Vitamin D receptor gene polymorphism, serum 25-hydroxyvitamin D levels, and risk of vitiligo: A meta-analysis.
Medicine (Baltimore). 2018 Jul;97(29):e11506. doi: 10.1097/MD.0000000000011506.
Zhang JZ1, Wang M2, Ding Y1, Gao F2, Feng YY1, Yakeya B1, Wang P1, Wu XJ1, Hu FX1, Xian J3, Kang XJ1.
1 Department of Dermatology.
2 Department of Gastroenterology.
3 Department of Gynecology, People's Hospital of Xinjiang Uygur Autonomous Region, Urumqi, Xinjiang, China.
- Vitiligo is associated with low vitamin D (nothing about treatment) – meta-analysis March 2016
- Spotty skin coloring (vitiligo) treated by augmenting topical tacrolimus with oral Vitamin D – Oct 2016
- Video by Dr. Coimbra – 95 percent of auto-immune cured with vitamin D in high doses - April 2014
- Vitamin D has treated Multiple Sclerosis and autoimmune diseases for 16 years – Coimbra April 2018 -Note: Vitiligo is an auto-immune disease
Increased risk of Vitiligo if:
Low Vitamin D in blood
Poor Vitamin D Receptor which restricts Vitamin D getting to skin cells
Increase intake of Vitamin D
Increase VDR activation (see below)
Autoimmune category starts with
115 items in Autoimmune category
- see also category Lupus which has
54 items along with related searches
- see also category Psoriasis which has
47 items along with related searches
- Overview MS and vitamin D
- Overview Asthma and Vitamin D
- Overview Rheumatoid Arthritis and vitamin D
- Overview Diabetes and vitamin D
- Allergy - Overview
- Ankylosing spondylitis and low vitamin D – several studies
- Overview Gut and vitamin D IBD, Crohn's, etc
- Autoimmune disease clusters run in families (polyautoimmunity) are associated with low vitamin D
See also web: consensus that ~50 diseases are autoimmune, ~50 more are suspected:
- Wikipedia long list with details and accepted/suspected labels
- American Autoimmune Association very long list, click for details
- AutoImmuneDiseaseList Description of each of 100+ diseases
Examples: Lupus, Rheumatoid Arthritis, Psoriasis, Celiac, IBD, Anklosing spondylitis, Crohn's Disease, Type I Diabetes,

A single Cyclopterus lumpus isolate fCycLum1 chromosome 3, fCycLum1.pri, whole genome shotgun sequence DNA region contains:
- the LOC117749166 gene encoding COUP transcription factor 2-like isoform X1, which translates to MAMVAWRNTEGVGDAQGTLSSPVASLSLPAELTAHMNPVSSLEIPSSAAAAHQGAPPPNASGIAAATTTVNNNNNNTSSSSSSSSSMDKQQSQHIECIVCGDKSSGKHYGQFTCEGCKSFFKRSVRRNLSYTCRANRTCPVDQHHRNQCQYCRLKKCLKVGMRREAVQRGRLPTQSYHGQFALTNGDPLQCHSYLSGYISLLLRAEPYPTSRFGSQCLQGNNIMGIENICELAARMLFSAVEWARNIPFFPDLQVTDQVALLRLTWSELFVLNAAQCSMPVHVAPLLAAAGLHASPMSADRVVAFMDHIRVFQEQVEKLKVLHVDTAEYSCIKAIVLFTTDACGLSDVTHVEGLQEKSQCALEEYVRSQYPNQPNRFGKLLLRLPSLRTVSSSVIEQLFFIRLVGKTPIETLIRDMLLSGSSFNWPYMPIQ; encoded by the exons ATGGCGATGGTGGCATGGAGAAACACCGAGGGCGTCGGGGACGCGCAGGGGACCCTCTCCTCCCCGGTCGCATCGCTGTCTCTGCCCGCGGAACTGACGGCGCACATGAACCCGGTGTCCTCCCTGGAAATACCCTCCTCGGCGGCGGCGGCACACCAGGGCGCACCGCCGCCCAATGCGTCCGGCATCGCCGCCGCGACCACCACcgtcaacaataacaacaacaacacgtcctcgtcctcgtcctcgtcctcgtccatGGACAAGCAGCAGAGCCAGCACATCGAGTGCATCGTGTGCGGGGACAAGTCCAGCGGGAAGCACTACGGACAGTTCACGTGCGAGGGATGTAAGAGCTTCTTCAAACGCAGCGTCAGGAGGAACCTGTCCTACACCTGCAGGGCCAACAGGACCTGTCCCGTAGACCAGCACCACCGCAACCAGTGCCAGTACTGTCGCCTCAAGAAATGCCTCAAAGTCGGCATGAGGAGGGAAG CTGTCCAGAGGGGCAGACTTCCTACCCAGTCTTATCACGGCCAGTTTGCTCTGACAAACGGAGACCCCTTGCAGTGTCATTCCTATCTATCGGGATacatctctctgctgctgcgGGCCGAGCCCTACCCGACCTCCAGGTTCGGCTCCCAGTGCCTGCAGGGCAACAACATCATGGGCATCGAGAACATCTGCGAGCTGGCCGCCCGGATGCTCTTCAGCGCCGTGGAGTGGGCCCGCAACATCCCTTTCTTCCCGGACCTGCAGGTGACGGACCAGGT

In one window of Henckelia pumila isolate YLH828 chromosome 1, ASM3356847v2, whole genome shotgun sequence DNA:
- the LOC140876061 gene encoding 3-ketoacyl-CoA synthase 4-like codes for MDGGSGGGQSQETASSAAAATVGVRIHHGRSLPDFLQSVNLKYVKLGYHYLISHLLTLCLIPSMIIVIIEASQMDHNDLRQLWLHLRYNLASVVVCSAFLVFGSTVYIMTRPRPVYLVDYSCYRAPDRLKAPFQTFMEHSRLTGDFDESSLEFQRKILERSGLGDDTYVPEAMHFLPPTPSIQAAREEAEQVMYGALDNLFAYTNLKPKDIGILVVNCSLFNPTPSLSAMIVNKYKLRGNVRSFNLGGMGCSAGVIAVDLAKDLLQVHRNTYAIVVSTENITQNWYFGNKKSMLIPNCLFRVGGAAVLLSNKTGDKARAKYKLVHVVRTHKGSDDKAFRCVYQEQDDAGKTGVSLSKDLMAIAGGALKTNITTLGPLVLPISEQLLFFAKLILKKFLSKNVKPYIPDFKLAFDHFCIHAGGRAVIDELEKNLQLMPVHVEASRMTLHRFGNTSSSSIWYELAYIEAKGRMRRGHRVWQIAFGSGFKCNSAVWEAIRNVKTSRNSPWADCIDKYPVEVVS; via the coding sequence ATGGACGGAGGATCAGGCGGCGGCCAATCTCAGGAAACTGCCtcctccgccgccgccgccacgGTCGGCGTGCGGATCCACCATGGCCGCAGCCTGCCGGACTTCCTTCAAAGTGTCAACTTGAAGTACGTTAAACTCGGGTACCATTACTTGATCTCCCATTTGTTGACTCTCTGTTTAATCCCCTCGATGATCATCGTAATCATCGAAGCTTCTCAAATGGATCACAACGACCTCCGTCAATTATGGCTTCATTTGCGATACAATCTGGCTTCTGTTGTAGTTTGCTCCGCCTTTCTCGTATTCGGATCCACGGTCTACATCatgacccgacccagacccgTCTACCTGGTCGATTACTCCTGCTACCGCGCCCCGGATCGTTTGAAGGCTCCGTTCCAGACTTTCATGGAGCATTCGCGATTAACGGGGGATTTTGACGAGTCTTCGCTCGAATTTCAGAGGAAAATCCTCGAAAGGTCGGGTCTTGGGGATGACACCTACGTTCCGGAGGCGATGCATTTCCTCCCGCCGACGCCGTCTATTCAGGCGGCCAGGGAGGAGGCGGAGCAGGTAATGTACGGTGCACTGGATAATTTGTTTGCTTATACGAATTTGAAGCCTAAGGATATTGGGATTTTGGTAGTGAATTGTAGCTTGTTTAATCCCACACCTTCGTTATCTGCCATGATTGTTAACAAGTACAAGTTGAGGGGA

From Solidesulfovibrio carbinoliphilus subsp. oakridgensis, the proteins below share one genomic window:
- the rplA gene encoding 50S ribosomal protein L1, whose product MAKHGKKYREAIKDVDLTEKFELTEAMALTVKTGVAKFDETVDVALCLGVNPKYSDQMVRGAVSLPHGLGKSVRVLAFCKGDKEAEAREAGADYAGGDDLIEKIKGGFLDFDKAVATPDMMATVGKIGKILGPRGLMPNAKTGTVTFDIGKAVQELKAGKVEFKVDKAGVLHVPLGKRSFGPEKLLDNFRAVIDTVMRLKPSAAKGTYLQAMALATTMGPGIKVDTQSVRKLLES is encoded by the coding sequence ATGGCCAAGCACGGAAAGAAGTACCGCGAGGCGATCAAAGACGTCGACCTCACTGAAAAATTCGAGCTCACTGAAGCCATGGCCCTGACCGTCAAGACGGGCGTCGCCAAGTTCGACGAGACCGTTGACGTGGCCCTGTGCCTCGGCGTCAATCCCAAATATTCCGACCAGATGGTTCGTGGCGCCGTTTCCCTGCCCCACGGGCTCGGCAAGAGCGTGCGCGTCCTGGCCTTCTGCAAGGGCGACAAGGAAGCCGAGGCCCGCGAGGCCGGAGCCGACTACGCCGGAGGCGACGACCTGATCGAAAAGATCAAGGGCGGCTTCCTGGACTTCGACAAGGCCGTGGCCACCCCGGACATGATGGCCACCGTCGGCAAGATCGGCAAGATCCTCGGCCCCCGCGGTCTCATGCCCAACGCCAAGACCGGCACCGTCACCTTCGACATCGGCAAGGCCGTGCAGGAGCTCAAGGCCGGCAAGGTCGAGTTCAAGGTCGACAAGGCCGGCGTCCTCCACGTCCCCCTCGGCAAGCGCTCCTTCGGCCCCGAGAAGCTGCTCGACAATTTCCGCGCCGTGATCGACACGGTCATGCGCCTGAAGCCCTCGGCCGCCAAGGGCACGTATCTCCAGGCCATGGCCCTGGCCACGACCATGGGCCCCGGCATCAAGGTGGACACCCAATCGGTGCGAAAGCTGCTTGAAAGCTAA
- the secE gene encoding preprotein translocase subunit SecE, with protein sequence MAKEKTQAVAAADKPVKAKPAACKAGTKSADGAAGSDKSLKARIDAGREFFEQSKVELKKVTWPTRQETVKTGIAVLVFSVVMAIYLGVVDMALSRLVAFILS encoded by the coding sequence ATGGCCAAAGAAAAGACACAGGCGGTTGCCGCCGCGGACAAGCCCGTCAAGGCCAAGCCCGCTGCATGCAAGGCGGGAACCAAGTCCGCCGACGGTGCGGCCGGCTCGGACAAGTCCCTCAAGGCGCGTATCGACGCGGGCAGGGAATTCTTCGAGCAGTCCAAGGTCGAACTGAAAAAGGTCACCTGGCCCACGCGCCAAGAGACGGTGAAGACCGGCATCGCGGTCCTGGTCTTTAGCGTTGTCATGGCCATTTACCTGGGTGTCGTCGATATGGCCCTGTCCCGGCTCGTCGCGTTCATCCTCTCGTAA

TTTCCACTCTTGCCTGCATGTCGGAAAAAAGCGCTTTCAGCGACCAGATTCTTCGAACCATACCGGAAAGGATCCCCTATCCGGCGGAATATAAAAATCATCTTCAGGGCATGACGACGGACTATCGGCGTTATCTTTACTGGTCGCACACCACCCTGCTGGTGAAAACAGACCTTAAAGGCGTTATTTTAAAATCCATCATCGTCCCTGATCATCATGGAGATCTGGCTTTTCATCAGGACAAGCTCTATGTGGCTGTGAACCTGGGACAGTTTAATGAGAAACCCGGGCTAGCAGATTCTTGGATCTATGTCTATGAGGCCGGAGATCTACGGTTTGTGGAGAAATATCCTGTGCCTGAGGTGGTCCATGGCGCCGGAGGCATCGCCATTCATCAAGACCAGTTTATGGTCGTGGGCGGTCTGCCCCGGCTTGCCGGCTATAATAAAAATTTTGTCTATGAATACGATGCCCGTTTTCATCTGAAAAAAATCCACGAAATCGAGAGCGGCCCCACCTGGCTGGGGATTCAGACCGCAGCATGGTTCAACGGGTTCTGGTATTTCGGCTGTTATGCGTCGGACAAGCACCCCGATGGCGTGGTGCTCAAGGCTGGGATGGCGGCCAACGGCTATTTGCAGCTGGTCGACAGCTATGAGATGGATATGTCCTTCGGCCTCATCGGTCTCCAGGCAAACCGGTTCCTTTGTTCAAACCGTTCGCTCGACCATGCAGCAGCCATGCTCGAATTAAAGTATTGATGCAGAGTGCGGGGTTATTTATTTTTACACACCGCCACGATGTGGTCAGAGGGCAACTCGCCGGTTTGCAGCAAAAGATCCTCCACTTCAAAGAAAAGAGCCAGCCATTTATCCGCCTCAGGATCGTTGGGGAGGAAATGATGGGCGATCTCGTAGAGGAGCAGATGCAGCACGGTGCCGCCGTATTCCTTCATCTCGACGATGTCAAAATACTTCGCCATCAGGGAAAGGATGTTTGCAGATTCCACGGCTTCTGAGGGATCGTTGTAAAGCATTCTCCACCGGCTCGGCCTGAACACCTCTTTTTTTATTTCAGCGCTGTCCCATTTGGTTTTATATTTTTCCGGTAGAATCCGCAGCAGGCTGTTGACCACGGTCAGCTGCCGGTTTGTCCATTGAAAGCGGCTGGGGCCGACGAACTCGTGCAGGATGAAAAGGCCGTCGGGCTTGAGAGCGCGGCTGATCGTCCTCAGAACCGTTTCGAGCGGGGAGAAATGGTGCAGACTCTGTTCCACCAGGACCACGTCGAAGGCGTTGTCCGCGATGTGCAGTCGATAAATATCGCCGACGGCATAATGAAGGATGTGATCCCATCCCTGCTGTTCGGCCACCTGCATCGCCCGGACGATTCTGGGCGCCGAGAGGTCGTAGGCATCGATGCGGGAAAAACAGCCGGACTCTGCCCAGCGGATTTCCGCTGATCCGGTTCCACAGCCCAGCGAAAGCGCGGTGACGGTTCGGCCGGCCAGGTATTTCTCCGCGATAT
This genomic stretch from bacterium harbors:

Vitamin D Receptor category has the following
230 items in Vitamin D Receptor category
Vitamin D tests cannot detect Vitamin D Receptor (VDR) problems
A poor VDR restricts Vitamin D from getting in the cells
A poor VDR increases the risk of 45 health problems click here for details
VDR at-home test $29 - results not easily understood in 2016
There are hints that you may have inherited a poor VDR
You can compensate for poor VDR by increasing one or more of the following:
Increasing Increases 1) Vitamin D supplement
Sun, Ultraviolet -B
Vitamin D in the blood
and thus to the cells
2) Magnesium Vitamin D in the blood
AND to the cells
3) Omega-3 Vitamin D to the cells 4) Resveratrol Vitamin D to the cells 5) Intense exercise Vitamin D Receptor 6) Get prescription for VDR activator
Vitamin D Receptor 7) Quercetin (flavonoid) Vitamin D Receptor 8) Zinc is in the VDR
Costs less than 1 cent per day
Vitamin D Receptor
If poor Vitamin D Receptor
Health Problem 28 Leprosy 13 Sepsis 9.6 Chronic Periodontitis
8 Juvenile Rheumatoid Arthritis 7.6 Crohn's disease 7.5 Respiratory Tract Infections 5.8 Low back pain in athletes 5 Ulcerative Colitis 5 Coronary Artery Disease 4.6 Breast Cancer 4.1 Vitiligo 4 polycystic ovary syndrome 3.6 Pneumonia - children 3.3 Pre-term birth 3.1 Colon Cancer survival 3 Multiple Sclerosis 3 Dengue 3 Waist size 3 Ischemic Stroke 3 Alzheimer’s 2.8 Osteoporosis & COPD 2.7 Gastric Cancer 2.6 Lupus in children 2.5 Lumbar Disc Degeneration 2.4 Lung Cancer 2.3 Autism 2.2 Juvenile idiopathic arthritis 2.1 Adolescent idiopathic scoliosis in Asians 2 Diabetic Retinopathy 2 Parkinson's 2 Wheezing/Asthma 2 Melanoma Non-melanoma Skin Cancers 2 Myopia 1.9 Uterine Fibroids 1.9 Early tooth decay 1.8 Diabetic nephropathy 1.6 Diabetes - Type I 1.6 Prostate Cancer while black 1.5 Diabetes -Type II 1.5 Pertusus 1.5 Obesity 1.4 Rheumatoid arthritis 1.3 Childhood asthma 1.3 Tuberculosis
OBJECTIVES: To explore the relationship among the vitamin D receptor (VDR) gene polymorphisms, serum 25-hydroxyvitamin D levels, and vitiligo.
Databases including PubMed, Cochrane Library, Ovid, Web of Science, CNKI, SinoMed, and Wanfang Data were systematically searched. The association was assessed using odds ratios (ORs), standard mean difference (SMD), and 95% confidence intervals (CIs). The statistical tests were performed using Review Manager 5.3.3.
We identified a total of 17 studies. The relationship between VDR gene polymorphisms (BsmI, ApaI, TaqI, and FokI), serum 25 (OH)D levels, and incidence of vitiligo was investigated. The results of this meta-analysis showed that the
- dominant genetic model (CC+AC vs AA, P = .007, OR = 1.41, 95% CI = 1.10-1.80),
- recessive genetic model (CC vs AC+AA, P = .01, OR = 4.10, 95% CI = 1.36-12.35), and
- allelic contrast model (C vs A, P = .005, OR = 1.87, 95% CI = 1.21-2.90)
- of VDR Apal locus increased the risk of vitiligo, and BsmI, TaqI, and FokI loci and the risk of vitiligo have no obvious correlation.
Serum 25 (OH)D deficiency was positively associated with the incidence of vitiligo (P < .0001, SMD = -0.94, 95% CI = -1.39, -0.48).
This meta-analysis revealed that VDR Apal polymorphism increased the susceptibility risk of vitiligo, and there is a positive correlation between serum 25 (OH)D deficiency and the incidence of vitiligo.
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- see also category Lupus which has